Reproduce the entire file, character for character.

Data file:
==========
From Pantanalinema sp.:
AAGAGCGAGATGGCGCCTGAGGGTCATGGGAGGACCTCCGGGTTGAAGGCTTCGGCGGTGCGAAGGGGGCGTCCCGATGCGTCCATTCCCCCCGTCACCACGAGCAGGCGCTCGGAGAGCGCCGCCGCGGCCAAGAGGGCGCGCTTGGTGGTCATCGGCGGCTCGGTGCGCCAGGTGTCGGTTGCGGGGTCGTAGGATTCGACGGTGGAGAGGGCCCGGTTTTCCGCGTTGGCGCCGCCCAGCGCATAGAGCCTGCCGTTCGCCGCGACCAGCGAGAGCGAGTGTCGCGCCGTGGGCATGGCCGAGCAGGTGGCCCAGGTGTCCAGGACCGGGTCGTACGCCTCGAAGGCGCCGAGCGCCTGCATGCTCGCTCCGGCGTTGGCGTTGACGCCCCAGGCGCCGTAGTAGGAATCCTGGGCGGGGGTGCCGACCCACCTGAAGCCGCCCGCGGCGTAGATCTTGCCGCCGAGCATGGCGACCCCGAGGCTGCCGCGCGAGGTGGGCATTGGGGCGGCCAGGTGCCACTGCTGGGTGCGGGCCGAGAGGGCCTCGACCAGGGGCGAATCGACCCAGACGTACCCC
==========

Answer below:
From Pantanalinema sp.:
AAGAGCGAGATGGCGCCTGAGGGTCATGGGAGGACCTCCGGGTTGAAGGCTTCGGCGGTGCGAAGGGGGCGTCCCGATGCGTCCATTCCCCCCGTCACCACGAGCAGGCGCTCGGAGAGCGCCGCCGCGGCCAAGAGGGCGCGCTTGGTGGTCATCGGCGGCTCGGTGCGCCAGGTGTCGGTTGCGGGGTCGTAGGATTCGACGGTGGAGAGGGCCCGGTTTTCCGCGTTGGCGCCGCCCAGCGCATAGAGCCTGCCGTTCGCCGCGACCAGCGAGAGCGAGTGTCGCGCCGTGGGCATGGCCGAGCAGGTGGCCCAGGTGTCCAGGACCGGGTCGTACGCCTCGAAGGCGCCGAGCGCCTGCATGCTCGCTCCGGCGTTGGCGTTGACGCCCCAGGCGCCGTAGTAGGAATCCTGGGCGGGGGTGCCGACCCACCTGAAGCCGCCCGCGGCGTAGATCTTGCCGCCGAGCATGGCGACCCCGAGGCTGCCGCGCGAGGTGGGCATTGGGGCGGCCAGGTGCCACTGCTGGGTGCGGGCCGAGAGGGCCTCGACCAGGGGCGAATCGACCCAGACGTACCCC